Northern Ireland

The biggest moments of the RHI scandal

Sinn Féin's Martin McGuinness announcing his decision to resign as Deputy First Minister in January 2017. Picture by Colm Lenaghan/Pacemaker
Sinn Féin's Martin McGuinness announcing his decision to resign as Deputy First Minister in January 2017. Picture by Colm Lenaghan/Pacemaker Sinn Féin's Martin McGuinness announcing his decision to resign as Deputy First Minister in January 2017. Picture by Colm Lenaghan/Pacemaker

THE scandal surrounding the Renewable Heat Incentive (RHI) scheme exposed a litany of problems in Stormont's power-sharing system and ultimately led to its three-year collapse.

Here are some of the key moments from the controversy and the subsequent public inquiry which had long dominated politics in Northern Ireland:


While RHI's inherent flaws were revealed five months earlier in an Audit Office report and the Public Accounts Committee had begun its own enquiries, it was BBC's Spotlight programme which distilled the scandal to the wider public.

Aired on the evening of December 6 2016, it was the striking footage of journalist Conor Spackman tossing cash into a fire which effectively illustrated the scale of Stormont's blunders – and incensed viewers.

The programme also included details of a whistleblower email sent directly to DUP leader and First Minister Arlene Foster, escalating the controversy.

Jonathan Bell breaks ranks

Nine days later as the scandal raged, DUP MLA and ex-enterprise minister Jonathan Bell gave an explosive BBC Nolan Show interview in which he turned on his party colleagues including Mrs Foster.

The interview began with the extraordinary sight of the politician kneeling in a TV studio as two men laid their hands on his back in prayer.

When Mrs Foster became aware of the pre-recorded interview, she demanded a right of reply and so was also interviewed.

Mr Bell alleged that Mrs Foster had shouted at him to keep the RHI scheme open, but Mrs Foster denied this and claimed Mr Bell was a "very aggressive individual" and had "used his physical bulk to stand over me".

The unprecedented political showdown was watched by more than half of Northern Ireland's TV viewing audience at the time.

Martin McGuinness resigns

After Mrs Foster refused to stand aside as First Minister while the scandal was investigated, Sinn Féin's Martin McGuinness resigned as Deputy First Minister.

In a press conference called at short notice in his office in Parliament Buildings on January 9 2017, Mr McGuinness said it was "time to call a halt to the DUP's arrogance".

Aside from the political significance of his decision – triggering the collapse of power-sharing – his gaunt appearance shocked many, as he not been seen publicly for some weeks.

It revealed the serious illness which would claim his life less than three months later.

Arlene Foster: 'I'm accountable but I'm not responsible'

As the minister who launched RHI, the DUP leader's attendances at the public inquiry set up to investigate the controversy were among the most closely watched.

A key consideration has been what level of responsibility she holds for the many failings.

Mrs Foster admitted she had not even read the RHI regulations when she brought them to the assembly for approval, saying she "probably would have only read the explanatory note".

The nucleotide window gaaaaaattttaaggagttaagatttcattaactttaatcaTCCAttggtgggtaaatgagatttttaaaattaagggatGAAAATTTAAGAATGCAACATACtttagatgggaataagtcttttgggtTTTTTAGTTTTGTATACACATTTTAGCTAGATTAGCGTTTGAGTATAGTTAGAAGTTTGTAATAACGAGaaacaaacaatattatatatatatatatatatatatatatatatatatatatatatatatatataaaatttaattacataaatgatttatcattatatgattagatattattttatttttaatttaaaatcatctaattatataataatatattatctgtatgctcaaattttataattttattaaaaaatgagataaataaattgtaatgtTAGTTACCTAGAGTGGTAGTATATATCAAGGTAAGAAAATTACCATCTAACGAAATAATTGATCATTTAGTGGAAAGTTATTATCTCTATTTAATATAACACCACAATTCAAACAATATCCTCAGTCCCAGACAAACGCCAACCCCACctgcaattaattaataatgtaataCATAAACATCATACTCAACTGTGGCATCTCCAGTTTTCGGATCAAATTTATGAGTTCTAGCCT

She acknowledged the controversy was a "matter of deep regret for me politically and personally", but insisted that officials should have given her more information and flagged up any issues.

Her evidence broadly consisted of denying claims made by others against her, and being unable to recollect specifics.

On the actions of her special adviser (Spad) Andrew Crawford, who the inquiry heard passed sensitive RHI information to relatives, Mrs Foster said: "I'm accountable.. but I'm not responsible."

She defended Mr Crawford later being employed in a part-time role with the DUP on Brexit issues.

Breakfast at Tiffany's

During the inquiry hearings, the more mundane details of what went wrong with RHI were at times overshadowed by the salacious allegations and details of dysfunctional relationships at the top of Stormont.

Former DUP enterprise minister Jonathan Bell was accused by his ex-Spad Timothy Cairns of bullying, swinging a punch at him and trying to break his finger – claims which Mr Bell denied.

It was also alleged that Mr Bell was asked to leave a New York pub during a ministerial trip after he became intoxicated and fell asleep twice.

He sang Deep Blue Something hit single Breakfast at Tiffany's "at full volume" while being helped back to his hotel, Mr Cairns claimed.

Mr Bell also made reference to an allegation of "sexual misbehaviour of two DUP ministers" but was stopped from elaborating by the inquiry chair Sir Patrick Coghlin.

'Sensitive to criticism'

The RHI inquiry revealed not only a series of issues at a political level, but also in the operations of the civil service, including concerns about a culture of secrecy.

Stormont's chief civil servant David Sterling admitted that some meetings were deliberately not minuted to avoid disclosures through Freedom of Information legislation.

He said the DUP and Sinn Féin were "sensitive to criticism" and it was "safer" not to have a record which might be released through FOI requests.

His startling comments prompted a separate investigation by transparency watchdog the Information Commissioner's Office.